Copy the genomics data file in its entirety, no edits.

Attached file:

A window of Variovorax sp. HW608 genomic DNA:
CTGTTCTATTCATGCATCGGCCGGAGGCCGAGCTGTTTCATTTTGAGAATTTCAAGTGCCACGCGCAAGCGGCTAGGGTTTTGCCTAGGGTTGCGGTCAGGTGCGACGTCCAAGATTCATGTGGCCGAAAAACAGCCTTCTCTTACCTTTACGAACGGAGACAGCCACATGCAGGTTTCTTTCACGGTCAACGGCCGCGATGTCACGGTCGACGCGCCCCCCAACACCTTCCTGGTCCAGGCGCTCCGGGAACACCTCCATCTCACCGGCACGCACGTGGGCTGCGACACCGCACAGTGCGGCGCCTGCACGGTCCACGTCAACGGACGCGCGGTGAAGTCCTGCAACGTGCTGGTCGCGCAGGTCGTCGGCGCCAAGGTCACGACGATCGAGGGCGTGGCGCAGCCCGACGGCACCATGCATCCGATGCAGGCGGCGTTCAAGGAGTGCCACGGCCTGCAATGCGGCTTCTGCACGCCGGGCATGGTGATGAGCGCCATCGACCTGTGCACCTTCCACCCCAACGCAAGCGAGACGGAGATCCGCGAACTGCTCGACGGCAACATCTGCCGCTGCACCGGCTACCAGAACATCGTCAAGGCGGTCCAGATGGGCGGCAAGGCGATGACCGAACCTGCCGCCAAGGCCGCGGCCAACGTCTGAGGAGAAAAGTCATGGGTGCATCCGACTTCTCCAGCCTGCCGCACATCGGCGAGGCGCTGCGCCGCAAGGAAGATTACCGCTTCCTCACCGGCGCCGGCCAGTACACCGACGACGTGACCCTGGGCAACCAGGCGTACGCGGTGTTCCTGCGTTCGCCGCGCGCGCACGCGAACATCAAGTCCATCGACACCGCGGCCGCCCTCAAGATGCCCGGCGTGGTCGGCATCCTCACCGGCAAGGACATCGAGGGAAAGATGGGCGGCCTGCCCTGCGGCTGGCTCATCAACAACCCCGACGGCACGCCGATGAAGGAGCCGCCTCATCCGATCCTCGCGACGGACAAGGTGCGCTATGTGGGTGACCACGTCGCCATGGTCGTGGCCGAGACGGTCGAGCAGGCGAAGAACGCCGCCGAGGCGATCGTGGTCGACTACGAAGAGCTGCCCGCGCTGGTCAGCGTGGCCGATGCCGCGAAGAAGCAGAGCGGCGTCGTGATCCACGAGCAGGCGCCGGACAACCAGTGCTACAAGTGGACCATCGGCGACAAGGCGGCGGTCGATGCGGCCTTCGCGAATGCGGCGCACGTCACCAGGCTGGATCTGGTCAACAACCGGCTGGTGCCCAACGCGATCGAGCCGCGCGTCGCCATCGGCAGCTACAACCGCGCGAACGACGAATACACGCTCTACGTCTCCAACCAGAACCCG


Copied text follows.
A window of Variovorax sp. HW608 genomic DNA:
CTGTTCTATTCATGCATCGGCCGGAGGCCGAGCTGTTTCATTTTGAGAATTTCAAGTGCCACGCGCAAGCGGCTAGGGTTTTGCCTAGGGTTGCGGTCAGGTGCGACGTCCAAGATTCATGTGGCCGAAAAACAGCCTTCTCTTACCTTTACGAACGGAGACAGCCACATGCAGGTTTCTTTCACGGTCAACGGCCGCGATGTCACGGTCGACGCGCCCCCCAACACCTTCCTGGTCCAGGCGCTCCGGGAACACCTCCATCTCACCGGCACGCACGTGGGCTGCGACACCGCACAGTGCGGCGCCTGCACGGTCCACGTCAACGGACGCGCGGTGAAGTCCTGCAACGTGCTGGTCGCGCAGGTCGTCGGCGCCAAGGTCACGACGATCGAGGGCGTGGCGCAGCCCGACGGCACCATGCATCCGATGCAGGCGGCGTTCAAGGAGTGCCACGGCCTGCAATGCGGCTTCTGCACGCCGGGCATGGTGATGAGCGCCATCGACCTGTGCACCTTCCACCCCAACGCAAGCGAGACGGAGATCCGCGAACTGCTCGACGGCAACATCTGCCGCTGCACCGGCTACCAGAACATCGTCAAGGCGGTCCAGATGGGCGGCAAGGCGATGACCGAACCTGCCGCCAAGGCCGCGGCCAACGTCTGAGGAGAAAAGTCATGGGTGCATCCGACTTCTCCAGCCTGCCGCACATCGGCGAGGCGCTGCGCCGCAAGGAAGATTACCGCTTCCTCACCGGCGCCGGCCAGTACACCGACGACGTGACCCTGGGCAACCAGGCGTACGCGGTGTTCCTGCGTTCGCCGCGCGCGCACGCGAACATCAAGTCCATCGACACCGCGGCCGCCCTCAAGATGCCCGGCGTGGTCGGCATCCTCACCGGCAAGGACATCGAGGGAAAGATGGGCGGCCTGCCCTGCGGCTGGCTCATCAACAACCCCGACGGCACGCCGATGAAGGAGCCGCCTCATCCGATCCTCGCGACGGACAAGGTGCGCTATGTGGGTGACCACGTCGCCATGGTCGTGGCCGAGACGGTCGAGCAGGCGAAGAACGCCGCCGAGGCGATCGTGGTCGACTACGAAGAGCTGCCCGCGCTGGTCAGCGTGGCCGATGCCGCGAAGAAGCAGAGCGGCGTCGTGATCCACGAGCAGGCGCCGGACAACCAGTGCTACAAGTGGACCATCGGCGACAAGGCGGCGGTCGATGCGGCCTTCGCGAATGCGGCGCACGTCACCAGGCTGGATCTGGTCAACAACCGGCTGGTGCCCAACGCGATCGAGCCGCGCGTCGCCATCGGCAGCTACAACCGCGCGAACGACGAATACACGCTCTACGTCTCCAACCAGAACCCG